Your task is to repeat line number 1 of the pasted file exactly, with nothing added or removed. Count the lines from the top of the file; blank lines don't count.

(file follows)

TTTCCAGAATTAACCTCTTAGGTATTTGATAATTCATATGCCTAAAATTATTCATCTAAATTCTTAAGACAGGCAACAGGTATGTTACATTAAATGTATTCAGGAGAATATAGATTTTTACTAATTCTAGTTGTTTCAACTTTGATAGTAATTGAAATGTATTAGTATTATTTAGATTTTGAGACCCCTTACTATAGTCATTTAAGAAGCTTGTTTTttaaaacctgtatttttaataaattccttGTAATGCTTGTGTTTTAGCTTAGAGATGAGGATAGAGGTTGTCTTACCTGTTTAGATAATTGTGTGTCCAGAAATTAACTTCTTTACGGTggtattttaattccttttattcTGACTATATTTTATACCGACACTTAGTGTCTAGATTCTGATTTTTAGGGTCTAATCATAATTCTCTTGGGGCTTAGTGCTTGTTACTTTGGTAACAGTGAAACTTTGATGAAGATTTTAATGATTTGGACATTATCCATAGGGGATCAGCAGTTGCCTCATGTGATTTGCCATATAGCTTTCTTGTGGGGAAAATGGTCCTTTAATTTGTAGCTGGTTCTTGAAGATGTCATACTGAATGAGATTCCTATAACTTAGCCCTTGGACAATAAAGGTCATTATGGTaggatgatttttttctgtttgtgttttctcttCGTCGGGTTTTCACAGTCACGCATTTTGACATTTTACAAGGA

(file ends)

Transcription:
TTTCCAGAATTAACCTCTTAGGTATTTGATAATTCATATGCCTAAAATTATTCATCTAAATTCTTAAGACAGGCAACAGGTATGTTACATTAAATGTATTCAGGAGAATATAGATTTTTACTAATTCTAGTTGTTTCAACTTTGATAGTAATTGAAATGTATTAGTATTATTTAGATTTTGAGACCCCTTACTATAGTCATTTAAGAAGCTTGTTTTttaaaacctgtatttttaataaattccttGTAATGCTTGTGTTTTAGCTTAGAGATGAGGATAGAGGTTGTCTTACCTGTTTAGATAATTGTGTGTCCAGAAATTAACTTCTTTACGGTggtattttaattccttttattcTGACTATATTTTATACCGACACTTAGTGTCTAGATTCTGATTTTTAGGGTCTAATCATAATTCTCTTGGGGCTTAGTGCTTGTTACTTTGGTAACAGTGAAACTTTGATGAAGATTTTAATGATTTGGACATTATCCATAGGGGATCAGCAGTTGCCTCATGTGATTTGCCATATAGCTTTCTTGTGGGGAAAATGGTCCTTTAATTTGTAGCTGGTTCTTGAAGATGTCATACTGAATGAGATTCCTATAACTTAGCCCTTGGACAATAAAGGTCATTATGGTaggatgatttttttctgtttgtgttttctcttCGTCGGGTTTTCACAGTCACGCATTTTGACATTTTACAAGGA